Assignment 10, due Apr. 10

Part of the homework for 22C:112, Spring 2009
by Douglas W. Jones
THE UNIVERSITY OF IOWA Department of Computer Science

Always, on every assignment, please write your name legibly as it appears on your University ID and on the class list! All assignments will be due at the start of class on the day indicated (usually a Friday). The only exceptions to this rule will be by advance arrangement unless there is what insurance companies call "an act of God" - something outside your control. Homework must be turned in on paper and in class! Late work may be turned in to the teaching assistant's mailbox, but see the late work policy. Never push late work under someone's door!

  1. Background:

    Consider the problem of writing a heap manager, equivalent to that behind the C malloc() and free() routines. On some machines, guaranteeing that all blocks in the heap begin on a word boundary can significantly improve performance.

    Note that in c, sizeof(int), sizeof(void *) and sizeof(char) can be used to find out the sizes of these data types on whatever machine you are using. On a machine where there is a significant performance advantage to using aligned data, you can assume that statically allocated arrays of int or void * will be aligned on word boundaries.

    a) If heap is a statically allocated array of char, how can you check to see whether heap[i] is aligned appropriately for storing the first byte of a pointer on a machine where such alignment matters? (0.5 points)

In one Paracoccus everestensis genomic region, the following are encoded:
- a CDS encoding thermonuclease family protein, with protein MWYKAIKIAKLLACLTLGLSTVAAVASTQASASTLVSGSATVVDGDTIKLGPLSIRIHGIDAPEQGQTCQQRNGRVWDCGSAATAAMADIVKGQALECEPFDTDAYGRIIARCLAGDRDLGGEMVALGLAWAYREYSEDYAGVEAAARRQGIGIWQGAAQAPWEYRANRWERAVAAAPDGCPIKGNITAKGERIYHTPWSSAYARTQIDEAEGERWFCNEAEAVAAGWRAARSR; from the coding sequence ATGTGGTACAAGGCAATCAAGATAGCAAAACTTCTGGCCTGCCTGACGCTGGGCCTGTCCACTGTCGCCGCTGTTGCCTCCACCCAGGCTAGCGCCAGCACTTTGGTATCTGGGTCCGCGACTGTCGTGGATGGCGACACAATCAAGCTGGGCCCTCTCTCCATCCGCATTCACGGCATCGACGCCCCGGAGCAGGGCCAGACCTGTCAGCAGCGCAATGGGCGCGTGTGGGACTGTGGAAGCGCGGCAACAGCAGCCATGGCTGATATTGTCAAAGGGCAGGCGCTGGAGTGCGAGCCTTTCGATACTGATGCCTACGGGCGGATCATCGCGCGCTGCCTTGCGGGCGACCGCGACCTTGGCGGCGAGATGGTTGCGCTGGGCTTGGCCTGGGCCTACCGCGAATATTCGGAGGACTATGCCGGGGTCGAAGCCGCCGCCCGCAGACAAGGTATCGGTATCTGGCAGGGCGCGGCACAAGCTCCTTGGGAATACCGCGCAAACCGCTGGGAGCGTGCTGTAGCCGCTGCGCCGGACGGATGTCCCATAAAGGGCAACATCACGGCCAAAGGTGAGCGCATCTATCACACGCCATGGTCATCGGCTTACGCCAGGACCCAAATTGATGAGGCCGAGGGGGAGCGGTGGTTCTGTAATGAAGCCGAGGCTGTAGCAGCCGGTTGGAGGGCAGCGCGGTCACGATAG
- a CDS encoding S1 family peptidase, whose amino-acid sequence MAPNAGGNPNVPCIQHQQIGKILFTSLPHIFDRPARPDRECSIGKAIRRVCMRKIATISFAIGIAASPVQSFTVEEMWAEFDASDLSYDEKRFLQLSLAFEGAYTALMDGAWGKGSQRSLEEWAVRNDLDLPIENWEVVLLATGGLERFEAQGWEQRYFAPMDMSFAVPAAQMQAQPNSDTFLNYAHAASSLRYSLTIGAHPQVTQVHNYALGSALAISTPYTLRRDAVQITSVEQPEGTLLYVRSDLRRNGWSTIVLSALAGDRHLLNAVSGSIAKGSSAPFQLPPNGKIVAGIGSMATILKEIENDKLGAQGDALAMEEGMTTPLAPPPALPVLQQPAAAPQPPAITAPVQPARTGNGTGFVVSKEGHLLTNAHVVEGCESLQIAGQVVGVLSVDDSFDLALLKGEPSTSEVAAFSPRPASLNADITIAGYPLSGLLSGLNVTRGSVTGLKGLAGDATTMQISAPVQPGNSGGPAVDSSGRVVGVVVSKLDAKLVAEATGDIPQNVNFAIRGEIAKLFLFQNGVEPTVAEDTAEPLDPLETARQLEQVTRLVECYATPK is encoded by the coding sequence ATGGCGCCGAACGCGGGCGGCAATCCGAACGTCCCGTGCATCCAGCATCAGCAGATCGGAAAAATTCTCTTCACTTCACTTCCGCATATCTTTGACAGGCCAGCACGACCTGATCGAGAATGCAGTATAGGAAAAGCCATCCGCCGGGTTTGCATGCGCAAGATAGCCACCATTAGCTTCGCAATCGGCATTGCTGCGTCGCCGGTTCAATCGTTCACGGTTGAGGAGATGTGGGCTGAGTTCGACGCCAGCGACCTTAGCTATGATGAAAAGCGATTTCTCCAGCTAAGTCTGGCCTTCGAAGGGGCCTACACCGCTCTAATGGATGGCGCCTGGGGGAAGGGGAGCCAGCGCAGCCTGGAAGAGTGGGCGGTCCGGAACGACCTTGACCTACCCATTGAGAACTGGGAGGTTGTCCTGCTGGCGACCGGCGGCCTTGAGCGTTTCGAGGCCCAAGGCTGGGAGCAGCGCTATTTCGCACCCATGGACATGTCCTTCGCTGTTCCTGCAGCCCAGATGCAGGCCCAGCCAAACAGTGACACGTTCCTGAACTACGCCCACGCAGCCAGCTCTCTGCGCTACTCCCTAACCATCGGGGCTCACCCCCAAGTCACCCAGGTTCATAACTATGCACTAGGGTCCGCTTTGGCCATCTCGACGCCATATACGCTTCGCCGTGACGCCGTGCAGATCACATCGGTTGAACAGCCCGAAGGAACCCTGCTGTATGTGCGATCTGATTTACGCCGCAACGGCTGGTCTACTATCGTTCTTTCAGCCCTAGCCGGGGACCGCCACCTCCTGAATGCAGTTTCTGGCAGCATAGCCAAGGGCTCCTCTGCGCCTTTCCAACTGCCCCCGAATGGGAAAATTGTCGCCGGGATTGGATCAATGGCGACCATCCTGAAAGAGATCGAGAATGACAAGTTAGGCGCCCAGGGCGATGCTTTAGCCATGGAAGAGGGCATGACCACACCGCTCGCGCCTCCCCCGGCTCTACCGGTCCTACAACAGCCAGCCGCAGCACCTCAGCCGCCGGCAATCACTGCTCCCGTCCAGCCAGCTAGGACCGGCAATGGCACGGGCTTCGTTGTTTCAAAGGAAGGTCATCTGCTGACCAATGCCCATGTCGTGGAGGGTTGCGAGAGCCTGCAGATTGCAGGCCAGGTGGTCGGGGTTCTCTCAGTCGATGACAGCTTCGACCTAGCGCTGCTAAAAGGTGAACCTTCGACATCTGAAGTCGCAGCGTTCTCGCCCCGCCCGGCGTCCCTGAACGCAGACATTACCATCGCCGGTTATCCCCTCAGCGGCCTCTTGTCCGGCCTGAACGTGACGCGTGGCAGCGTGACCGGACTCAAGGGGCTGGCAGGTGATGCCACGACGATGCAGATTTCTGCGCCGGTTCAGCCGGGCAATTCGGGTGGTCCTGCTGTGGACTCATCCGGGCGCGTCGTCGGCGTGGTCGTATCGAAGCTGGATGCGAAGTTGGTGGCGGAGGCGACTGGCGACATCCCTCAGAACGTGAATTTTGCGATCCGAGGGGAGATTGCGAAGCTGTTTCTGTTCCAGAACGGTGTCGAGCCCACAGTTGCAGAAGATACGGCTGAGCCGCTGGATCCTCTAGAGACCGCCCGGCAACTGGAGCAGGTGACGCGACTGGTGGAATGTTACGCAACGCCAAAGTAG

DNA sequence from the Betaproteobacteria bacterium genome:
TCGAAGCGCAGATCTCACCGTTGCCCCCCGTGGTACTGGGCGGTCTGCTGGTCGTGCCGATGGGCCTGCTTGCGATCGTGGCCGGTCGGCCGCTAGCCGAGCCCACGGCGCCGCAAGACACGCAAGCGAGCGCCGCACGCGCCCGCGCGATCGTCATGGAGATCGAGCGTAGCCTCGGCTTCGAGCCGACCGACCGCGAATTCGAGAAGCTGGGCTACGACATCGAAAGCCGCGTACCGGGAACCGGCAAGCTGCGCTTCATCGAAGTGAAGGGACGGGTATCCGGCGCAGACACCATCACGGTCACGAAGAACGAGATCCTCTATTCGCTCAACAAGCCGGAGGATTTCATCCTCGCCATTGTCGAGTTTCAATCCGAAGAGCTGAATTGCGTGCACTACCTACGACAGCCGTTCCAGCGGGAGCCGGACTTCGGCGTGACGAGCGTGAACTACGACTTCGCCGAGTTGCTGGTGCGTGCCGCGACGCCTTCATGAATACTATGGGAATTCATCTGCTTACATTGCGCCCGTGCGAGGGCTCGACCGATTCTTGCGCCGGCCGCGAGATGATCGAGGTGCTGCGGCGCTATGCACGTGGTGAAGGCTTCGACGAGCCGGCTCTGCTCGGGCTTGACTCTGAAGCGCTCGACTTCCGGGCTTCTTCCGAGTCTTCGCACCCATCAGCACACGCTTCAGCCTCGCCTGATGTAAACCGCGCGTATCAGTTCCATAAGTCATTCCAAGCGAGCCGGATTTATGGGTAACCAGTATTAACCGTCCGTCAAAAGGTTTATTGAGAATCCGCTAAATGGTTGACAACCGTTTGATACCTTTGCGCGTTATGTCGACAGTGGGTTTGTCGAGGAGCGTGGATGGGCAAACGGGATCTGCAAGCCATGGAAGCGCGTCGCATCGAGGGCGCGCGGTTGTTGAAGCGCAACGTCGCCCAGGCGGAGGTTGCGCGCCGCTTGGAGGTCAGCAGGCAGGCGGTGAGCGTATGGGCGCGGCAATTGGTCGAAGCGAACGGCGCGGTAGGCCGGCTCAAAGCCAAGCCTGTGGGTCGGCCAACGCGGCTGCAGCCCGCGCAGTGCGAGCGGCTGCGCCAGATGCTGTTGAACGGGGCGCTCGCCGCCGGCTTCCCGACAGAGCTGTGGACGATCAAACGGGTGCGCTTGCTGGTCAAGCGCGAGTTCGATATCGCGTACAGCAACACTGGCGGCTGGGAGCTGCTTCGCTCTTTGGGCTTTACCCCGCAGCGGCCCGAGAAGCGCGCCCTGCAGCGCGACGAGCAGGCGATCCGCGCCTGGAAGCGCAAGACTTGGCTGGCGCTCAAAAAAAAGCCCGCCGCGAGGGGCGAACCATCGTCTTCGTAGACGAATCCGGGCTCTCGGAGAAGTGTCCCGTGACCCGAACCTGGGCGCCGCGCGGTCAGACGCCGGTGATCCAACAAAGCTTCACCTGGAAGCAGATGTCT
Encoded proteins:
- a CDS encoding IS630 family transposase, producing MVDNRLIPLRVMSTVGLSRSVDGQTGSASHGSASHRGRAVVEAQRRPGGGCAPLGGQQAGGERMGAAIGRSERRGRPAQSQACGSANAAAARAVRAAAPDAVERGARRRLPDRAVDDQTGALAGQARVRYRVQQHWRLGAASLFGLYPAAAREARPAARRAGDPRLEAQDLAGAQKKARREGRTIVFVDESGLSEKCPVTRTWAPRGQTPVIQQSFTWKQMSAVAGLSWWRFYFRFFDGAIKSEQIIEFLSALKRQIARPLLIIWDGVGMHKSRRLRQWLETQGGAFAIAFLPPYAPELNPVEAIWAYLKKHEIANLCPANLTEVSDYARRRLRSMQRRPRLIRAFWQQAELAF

b) If you know that your heap is likely to be used on a machine where alignment matters, and if you know that many of the heap management data structures will involve pointers back and forth in the heap, should you declare the heap so that all of your pointers will be aligned without needing to do any checking of the type discussed above. (0.5 points)

  2. Background: In a boundary tag implementation of the heap, each block in the heap needs a one-bit field indicating whether it is currently allocated or free. If garbage collectio is used, there are additional one-bit fields needed. It seems a pity to allocate an extra byte or word for such information in each boundary tag, so we are looking for places to sneak these bits into some unused bits of an existing fields of the heap data structure. Assume that all blocks in your heap data structures are aligned on word boundaries.

    a) What bits of what fields in the boundary tag are available to store one-bit auxiliary flags? (0.5 points)

    b) Given that p points to a boundary tag, and p->f is a field where one bit of auxiliary data can be stored, give code to set the auxiliary bit, reset the auxiliary bit, and test the auxiliary bit. (0.5 points)

  3. Background: Consider the choice between full-scale garbage collection, on the one hand, and maintaining reference counts for automatic deallocation on the other hand.

    a) Under what circumstances will reference counts fail to allow automatic reclamation of storage where garbage collection will succede. (The answer, curiously, is related to the fact that the Unix/Linux file system uses reference counts to determine when regular files can be deallocated, but directories must be explicitly deleted using rmdir.) (0.5 points)

    b) Describe the circumstances under which an application that uses garbage collection could still suffer from a memory leak. Your description should include a discussion of example data structures that could lead to this problem. (0.5 points)